13 August, 2018

Book writing

I am currently in the process of writing a book, called Programming Design Systems, which is the result of my last five years of teaching. It is a free digital book that teaches a practical introduction to the new foundations of graphic design, and it is available for free online. I hope that you will subscribe to the newsletter to follow along as I continue to post new chapters.

15 February, 2015

On meta-design and algorithmic design systems

VW logo

This post is about something I see as a continuing trend in the design world: the rise of the meta-designer and algorithmic design systems.

"Meta-design is much more difficult than design; it’s easier to draw something than to explain how to draw it" - Donald Knuth, The Metafont Book

Until recently, the term Graphic Designer was used to describe artists firmly rooted in the fine arts. Aspiring design students graduated with MFA degrees, and their curriculums were based on traditions taught by painting, sculpture and architecture. Paul Rand once famously said: "It's important to use your hands. This is what distinguishes you from a cow or a computer operator". At best, this teaches the designer not to be dictated by their given tool. At worst, the designer is institutionalized to think of themselves as ideators: the direct opposite to a technical person.

This has obviously changed with the advent of computers (and the field of web design in particular), but not to the degree that one would expect. Despite recent efforts in defining digital-first design vocabularies, like Google's Material Design, the legacy of the printed page is still omnipresent. Even the most adept companies are organized around principles inherited from desktop publishing, and, when the lines are drawn, we still have separate design and engineering departments. Products start as static layouts in the former and become dynamic implementations in the latter. Designers use tools modeled after manual processes that came way before the computer while engineers work in purely text-based environments. I believe this approach to design will change in a fundamental way and, like Donald Knuth, I'll call this the transition from design to meta-design.

So what is meta-design? In a traditional design practice, the designer works directly on a design product. Be it a logo, website, or a set of posters, the designer is the instrument to produce the final artifact. A meta-designer works to distill this instrumentation into a design system, often written in software, that can create the final artifact. Instead of drawing it manually, she is programming the system to draw it. These systems can then be used within different contexts to generate a range of design products without much effort.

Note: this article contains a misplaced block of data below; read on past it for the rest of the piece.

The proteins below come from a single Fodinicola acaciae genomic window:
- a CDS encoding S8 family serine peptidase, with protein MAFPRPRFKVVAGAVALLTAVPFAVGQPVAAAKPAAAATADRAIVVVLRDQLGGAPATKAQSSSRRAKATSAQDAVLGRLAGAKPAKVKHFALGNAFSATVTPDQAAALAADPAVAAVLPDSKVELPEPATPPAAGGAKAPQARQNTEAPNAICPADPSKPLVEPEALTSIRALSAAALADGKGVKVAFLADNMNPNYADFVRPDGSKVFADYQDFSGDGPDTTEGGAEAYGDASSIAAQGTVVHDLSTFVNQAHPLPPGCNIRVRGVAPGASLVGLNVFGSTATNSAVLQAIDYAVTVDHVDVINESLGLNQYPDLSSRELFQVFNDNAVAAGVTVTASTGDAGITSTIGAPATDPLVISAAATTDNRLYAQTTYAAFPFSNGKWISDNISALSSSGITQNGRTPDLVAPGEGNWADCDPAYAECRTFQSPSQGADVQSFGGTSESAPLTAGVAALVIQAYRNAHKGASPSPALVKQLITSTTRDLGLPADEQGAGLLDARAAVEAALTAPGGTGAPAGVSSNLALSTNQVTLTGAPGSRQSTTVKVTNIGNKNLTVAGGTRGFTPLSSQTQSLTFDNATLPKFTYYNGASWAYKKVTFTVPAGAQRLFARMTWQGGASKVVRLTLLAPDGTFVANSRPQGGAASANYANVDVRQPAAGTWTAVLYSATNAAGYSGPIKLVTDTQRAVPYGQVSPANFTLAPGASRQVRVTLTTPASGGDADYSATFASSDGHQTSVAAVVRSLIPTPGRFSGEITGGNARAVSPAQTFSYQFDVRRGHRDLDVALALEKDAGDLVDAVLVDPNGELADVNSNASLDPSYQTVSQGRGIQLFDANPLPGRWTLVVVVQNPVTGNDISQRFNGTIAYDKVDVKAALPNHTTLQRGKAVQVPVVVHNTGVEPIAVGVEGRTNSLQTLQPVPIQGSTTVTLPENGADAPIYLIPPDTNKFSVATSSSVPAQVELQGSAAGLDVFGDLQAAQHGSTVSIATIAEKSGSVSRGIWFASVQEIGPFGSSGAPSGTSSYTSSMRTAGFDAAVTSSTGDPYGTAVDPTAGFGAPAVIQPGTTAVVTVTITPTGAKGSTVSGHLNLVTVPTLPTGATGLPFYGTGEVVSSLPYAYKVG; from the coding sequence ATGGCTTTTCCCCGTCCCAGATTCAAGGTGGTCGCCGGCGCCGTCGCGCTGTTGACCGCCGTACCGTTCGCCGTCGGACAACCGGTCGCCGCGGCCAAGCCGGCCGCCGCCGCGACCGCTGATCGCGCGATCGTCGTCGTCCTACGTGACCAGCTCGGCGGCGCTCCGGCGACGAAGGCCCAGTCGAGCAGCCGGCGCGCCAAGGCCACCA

Case de Musica logo

As a simple example, take this logo for a concert hall in Portugal. Instead of designing a static logo, Sagmeister & Walsh delivered a logo system that can be used to generate endless variations of the logo, for use in posters, business cards, and on the web. Another example is Donald Knuth's Metafont, a programming language for designing typefaces. Where normal fonts are defined by their vector outlines and require tedious manual work to create, Metafont algorithmically generates new fonts via strokes inspired by human handwriting.

Although not a new phenomenon, I believe this to be an important evolution of the design profession, and there's a number of reasons why I think it's particularly interesting today.

  1. 1 Design products are becoming increasingly dynamic, which makes it difficult to sustain a design process based on static prototypes. Design is how it works and sketching in code is the only natural way to prototype a dynamic system. Building even the simplest of data visualizations means hours of work in languages like R, Julia or Python. When your content is data, poking around in Photoshop simply makes no sense. In some way, it's the direct opposite of design: prettifying without context. One important aspect of modern design products is their increasing demand for temporal logic, where a linear narrative is replaced by a set of complex states. Many apps and games need to dynamically transition between hundreds of states, and static design tools fail completely in prototyping these kinds of products. Another example is the use of procedural elements in games, where it's simply impossible to design everything by hand. Visual thinking is increasingly done in code, and there isn't much to do if you can't program. As our design products become dynamic it makes less and less sense to separate the design and implementation.